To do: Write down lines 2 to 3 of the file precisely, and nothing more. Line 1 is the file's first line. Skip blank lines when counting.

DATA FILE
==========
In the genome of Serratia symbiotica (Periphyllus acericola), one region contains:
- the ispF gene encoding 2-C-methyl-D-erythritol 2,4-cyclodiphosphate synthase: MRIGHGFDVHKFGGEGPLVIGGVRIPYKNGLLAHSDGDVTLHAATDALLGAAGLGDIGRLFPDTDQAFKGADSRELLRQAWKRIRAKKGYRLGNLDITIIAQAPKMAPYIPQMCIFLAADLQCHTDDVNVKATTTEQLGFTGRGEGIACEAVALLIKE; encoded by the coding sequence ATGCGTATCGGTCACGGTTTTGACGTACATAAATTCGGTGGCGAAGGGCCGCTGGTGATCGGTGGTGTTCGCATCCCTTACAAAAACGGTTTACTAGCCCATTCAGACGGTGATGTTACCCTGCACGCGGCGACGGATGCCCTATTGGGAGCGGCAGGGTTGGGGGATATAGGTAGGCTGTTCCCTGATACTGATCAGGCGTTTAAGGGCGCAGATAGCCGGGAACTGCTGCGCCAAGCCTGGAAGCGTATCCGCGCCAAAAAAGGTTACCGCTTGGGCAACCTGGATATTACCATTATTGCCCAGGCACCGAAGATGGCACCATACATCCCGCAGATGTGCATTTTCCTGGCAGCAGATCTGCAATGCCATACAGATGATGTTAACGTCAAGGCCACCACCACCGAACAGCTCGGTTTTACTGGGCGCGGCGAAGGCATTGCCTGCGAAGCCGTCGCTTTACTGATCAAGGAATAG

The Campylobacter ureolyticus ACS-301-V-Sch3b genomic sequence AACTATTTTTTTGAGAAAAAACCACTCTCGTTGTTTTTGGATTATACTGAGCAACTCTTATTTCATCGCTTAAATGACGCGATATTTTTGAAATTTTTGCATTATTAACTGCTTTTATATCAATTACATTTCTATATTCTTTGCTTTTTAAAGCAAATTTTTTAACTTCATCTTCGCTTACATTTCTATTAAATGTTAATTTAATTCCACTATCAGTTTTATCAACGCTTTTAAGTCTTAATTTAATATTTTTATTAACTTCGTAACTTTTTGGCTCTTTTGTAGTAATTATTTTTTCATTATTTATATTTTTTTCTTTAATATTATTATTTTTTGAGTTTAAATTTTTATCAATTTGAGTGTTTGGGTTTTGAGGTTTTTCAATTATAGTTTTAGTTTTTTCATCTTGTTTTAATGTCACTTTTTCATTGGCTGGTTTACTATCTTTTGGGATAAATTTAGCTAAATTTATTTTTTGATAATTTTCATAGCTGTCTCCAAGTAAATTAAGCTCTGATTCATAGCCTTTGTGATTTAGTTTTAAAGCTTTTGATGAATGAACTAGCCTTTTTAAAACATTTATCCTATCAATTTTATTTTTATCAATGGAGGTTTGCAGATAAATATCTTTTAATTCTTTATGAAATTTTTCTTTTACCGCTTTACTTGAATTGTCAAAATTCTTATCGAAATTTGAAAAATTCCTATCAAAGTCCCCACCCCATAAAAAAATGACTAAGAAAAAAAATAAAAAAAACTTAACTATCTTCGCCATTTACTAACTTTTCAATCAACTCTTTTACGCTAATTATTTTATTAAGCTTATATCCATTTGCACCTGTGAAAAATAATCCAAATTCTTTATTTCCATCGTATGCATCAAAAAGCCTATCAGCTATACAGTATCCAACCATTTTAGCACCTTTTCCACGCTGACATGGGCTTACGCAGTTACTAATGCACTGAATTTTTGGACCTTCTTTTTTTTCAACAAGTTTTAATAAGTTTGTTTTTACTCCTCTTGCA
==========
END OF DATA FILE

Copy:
- the ispF gene encoding 2-C-methyl-D-erythritol 2,4-cyclodiphosphate synthase: MRIGHGFDVHKFGGEGPLVIGGVRIPYKNGLLAHSDGDVTLHAATDALLGAAGLGDIGRLFPDTDQAFKGADSRELLRQAWKRIRAKKGYRLGNLDITIIAQAPKMAPYIPQMCIFLAADLQCHTDDVNVKATTTEQLGFTGRGEGIACEAVALLIKE; encoded by the coding sequence ATGCGTATCGGTCACGGTTTTGACGTACATAAATTCGGTGGCGAAGGGCCGCTGGTGATCGGTGGTGTTCGCATCCCTTACAAAAACGGTTTACTAGCCCATTCAGACGGTGATGTTACCCTGCACGCGGCGACGGATGCCCTATTGGGAGCGGCAGGGTTGGGGGATATAGGTAGGCTGTTCCCTGATACTGATCAGGCGTTTAAGGGCGCAGATAGCCGGGAACTGCTGCGCCAAGCCTGGAAGCGTATCCGCGCCAAAAAAGGTTACCGCTTGGGCAACCTGGATATTACCATTATTGCCCAGGCACCGAAGATGGCACCATACATCCCGCAGATGTGCATTTTCCTGGCAGCAGATCTGCAATGCCATACAGATGATGTTAACGTCAAGGCCACCACCACCGAACAGCTCGGTTTTACTGGGCGCGGCGAAGGCATTGCCTGCGAAGCCGTCGCTTTACTGATCAAGGAATAG

The Campylobacter ureolyticus ACS-301-V-Sch3b genomic sequence AACTATTTTTTTGAGAAAAAACCACTCTCGTTGTTTTTGGATTATACTGAGCAACTCTTATTTCATCGCTTAAATGACGCGATATTTTTGAAATTTTTGCATTATTAACTGCTTTTATATCAATTACATTTCTATATTCTTTGCTTTTTAAAGCAAATTTTTTAACTTCATCTTCGCTTACATTTCTATTAAATGTTAATTTAATTCCACTATCAGTTTTATCAACGCTTTTAAGTCTTAATTTAATATTTTTATTAACTTCGTAACTTTTTGGCTCTTTTGTAGTAATTATTTTTTCATTATTTATATTTTTTTCTTTAATATTATTATTTTTTGAGTTTAAATTTTTATCAATTTGAGTGTTTGGGTTTTGAGGTTTTTCAATTATAGTTTTAGTTTTTTCATCTTGTTTTAATGTCACTTTTTCATTGGCTGGTTTACTATCTTTTGGGATAAATTTAGCTAAATTTATTTTTTGATAATTTTCATAGCTGTCTCCAAGTAAATTAAGCTCTGATTCATAGCCTTTGTGATTTAGTTTTAAAGCTTTTGATGAATGAACTAGCCTTTTTAAAACATTTATCCTATCAATTTTATTTTTATCAATGGAGGTTTGCAGATAAATATCTTTTAATTCTTTATGAAATTTTTCTTTTACCGCTTTACTTGAATTGTCAAAATTCTTATCGAAATTTGAAAAATTCCTATCAAAGTCCCCACCCCATAAAAAAATGACTAAGAAAAAAAATAAAAAAAACTTAACTATCTTCGCCATTTACTAACTTTTCAATCAACTCTTTTACGCTAATTATTTTATTAAGCTTATATCCATTTGCACCTGTGAAAAATAATCCAAATTCTTTATTTCCATCGTATGCATCAAAAAGCCTATCAGCTATACAGTATCCAACCATTTTAGCACCTTTTCCACGCTGACATGGGCTTACGCAGTTACTAATGCACTGAATTTTTGGACCTTCTTTTTTTTCAACAAGTTTTAATAAGTTTGTTTTTACTCCTCTTGCA